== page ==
Mapping Local Nutrient Pollution Through Citizen Science

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Connecting state and local government leaders

The feds are engaging high school students to analyze water quality near the Great Lakes and Chesapeake Bay.

States encompassing the Great Lakes Basin and Chesapeake Bay watersheds worry about nutrient pollution affecting local water quality, so the federal government launched a high school citizen science initiative to map the problem.

Agricultural and urban fertilizer runoff, city sewage treatment and carbon emissions contribute to nutrient pollution—high levels of nitrogen and phosphorous in water—which causes algal blooms and hypoxia.

So the Environmental Protection Agency and U.S. Geological Survey concocted Visualize Your Water, a contest asking students to geographically analyze local water quality using open government data sources and propose nutrient management solutions.

“Science helps us understand how the world works. Geography helps us illuminate, recognize, and make sense of the patterns and relationships,” said Charlie Fitzpatrick, Esri education director, in an email. “Investigating personally helps us notice and pay closer attention to the intricacies, nuances, and complexities, across the scales from very local to grand.”

Redlands, California-based geographic technology company Esri made its online mapping software, ArcGIS, available to all competitors. Students can view data using the geographic information systems, and a number of states and locales have posted relevant numbers as well.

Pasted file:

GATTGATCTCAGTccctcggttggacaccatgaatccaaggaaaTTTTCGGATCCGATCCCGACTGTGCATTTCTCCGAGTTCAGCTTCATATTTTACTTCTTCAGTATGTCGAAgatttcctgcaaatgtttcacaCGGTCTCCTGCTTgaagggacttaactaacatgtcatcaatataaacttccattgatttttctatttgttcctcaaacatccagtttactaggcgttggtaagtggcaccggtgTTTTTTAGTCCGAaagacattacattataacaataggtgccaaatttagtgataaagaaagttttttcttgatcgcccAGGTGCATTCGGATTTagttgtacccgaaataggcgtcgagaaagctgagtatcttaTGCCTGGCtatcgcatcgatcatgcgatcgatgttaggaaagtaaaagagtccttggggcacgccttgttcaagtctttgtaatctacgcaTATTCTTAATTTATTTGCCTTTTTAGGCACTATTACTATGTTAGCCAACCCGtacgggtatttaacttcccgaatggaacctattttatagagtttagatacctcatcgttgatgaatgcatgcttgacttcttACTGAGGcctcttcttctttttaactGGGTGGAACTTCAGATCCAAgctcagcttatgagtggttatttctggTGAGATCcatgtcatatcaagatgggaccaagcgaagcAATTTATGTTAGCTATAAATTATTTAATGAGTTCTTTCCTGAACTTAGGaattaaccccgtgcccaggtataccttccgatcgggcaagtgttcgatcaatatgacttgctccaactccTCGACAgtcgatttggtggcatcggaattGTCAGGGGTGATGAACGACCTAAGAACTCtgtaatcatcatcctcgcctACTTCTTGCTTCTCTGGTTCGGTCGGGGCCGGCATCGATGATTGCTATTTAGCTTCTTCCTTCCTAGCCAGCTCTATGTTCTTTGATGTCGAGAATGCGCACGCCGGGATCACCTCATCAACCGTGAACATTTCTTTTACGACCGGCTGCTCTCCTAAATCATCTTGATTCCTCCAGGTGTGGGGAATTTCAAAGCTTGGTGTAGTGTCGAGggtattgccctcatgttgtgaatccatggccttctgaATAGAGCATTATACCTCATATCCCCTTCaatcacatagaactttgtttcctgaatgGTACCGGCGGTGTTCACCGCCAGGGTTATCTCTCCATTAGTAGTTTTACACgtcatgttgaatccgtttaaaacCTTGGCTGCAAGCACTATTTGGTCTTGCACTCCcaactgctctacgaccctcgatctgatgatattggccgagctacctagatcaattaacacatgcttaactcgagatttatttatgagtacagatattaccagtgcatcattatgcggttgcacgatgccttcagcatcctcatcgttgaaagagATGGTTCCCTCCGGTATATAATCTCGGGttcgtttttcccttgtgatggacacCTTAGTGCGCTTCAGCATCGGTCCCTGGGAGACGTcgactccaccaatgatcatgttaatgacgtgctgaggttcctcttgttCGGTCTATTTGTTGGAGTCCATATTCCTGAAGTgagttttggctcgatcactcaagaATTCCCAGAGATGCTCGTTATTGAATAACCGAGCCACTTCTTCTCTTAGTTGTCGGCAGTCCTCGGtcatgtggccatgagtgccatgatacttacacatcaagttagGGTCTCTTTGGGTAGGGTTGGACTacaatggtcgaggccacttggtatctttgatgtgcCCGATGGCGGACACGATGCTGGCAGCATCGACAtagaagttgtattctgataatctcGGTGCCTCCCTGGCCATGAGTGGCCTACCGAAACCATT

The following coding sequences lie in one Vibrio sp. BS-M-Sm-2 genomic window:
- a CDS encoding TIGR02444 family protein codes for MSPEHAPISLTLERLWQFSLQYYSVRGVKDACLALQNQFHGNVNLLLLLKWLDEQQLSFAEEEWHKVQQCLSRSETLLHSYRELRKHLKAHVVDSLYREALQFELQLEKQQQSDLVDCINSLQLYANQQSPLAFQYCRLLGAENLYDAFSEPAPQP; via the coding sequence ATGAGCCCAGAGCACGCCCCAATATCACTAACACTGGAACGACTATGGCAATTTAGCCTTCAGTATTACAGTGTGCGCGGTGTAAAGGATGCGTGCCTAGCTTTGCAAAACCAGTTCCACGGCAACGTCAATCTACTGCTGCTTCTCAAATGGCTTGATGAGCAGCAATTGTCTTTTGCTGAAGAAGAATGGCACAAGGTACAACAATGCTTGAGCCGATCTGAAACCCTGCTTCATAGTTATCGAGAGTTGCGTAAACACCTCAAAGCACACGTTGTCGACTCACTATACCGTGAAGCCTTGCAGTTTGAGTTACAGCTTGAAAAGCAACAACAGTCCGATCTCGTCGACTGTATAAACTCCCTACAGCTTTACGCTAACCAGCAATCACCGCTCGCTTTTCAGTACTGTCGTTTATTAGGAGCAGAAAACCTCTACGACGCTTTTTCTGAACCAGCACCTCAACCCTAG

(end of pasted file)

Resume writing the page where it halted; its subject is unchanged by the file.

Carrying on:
Citizen science revolves around the idea that more people gathering data under wider conditions generates an increasingly realistic picture of a situation.

Visualize Your Water is a follow-up to the EPA and USGS’ Visualizing Nutrients Challenge and targets high schoolers, specifically, to get them thinking critically around the issue of nutrient pollution. A Web-based map is required of all submissions, so each student will hone his or her ability to present geographic data.

Students must choose a region for their investigation, but because watersheds and state boundaries don’t align, they can pick any area as long as it’s in their state and that state is one of the 15 eligible. Those states were selected based on their proximity to the Great Lakes Basin or Chesapeake Bay.

Projects can be done in or out of class, but cooperating teachers must submit all entries—the deadline for which is 8 p.m. EST on March 1. The challenge began Jan. 13, and the grand prize is $2,500.

“The hope is that many more people will grasp the significance of nutrient pollution and work to address it,” Fitzpatrick said.

Complete challenge rules can be found here.

Dave Nyczepir is a News Editor at Government Executive’s Route Fifty.

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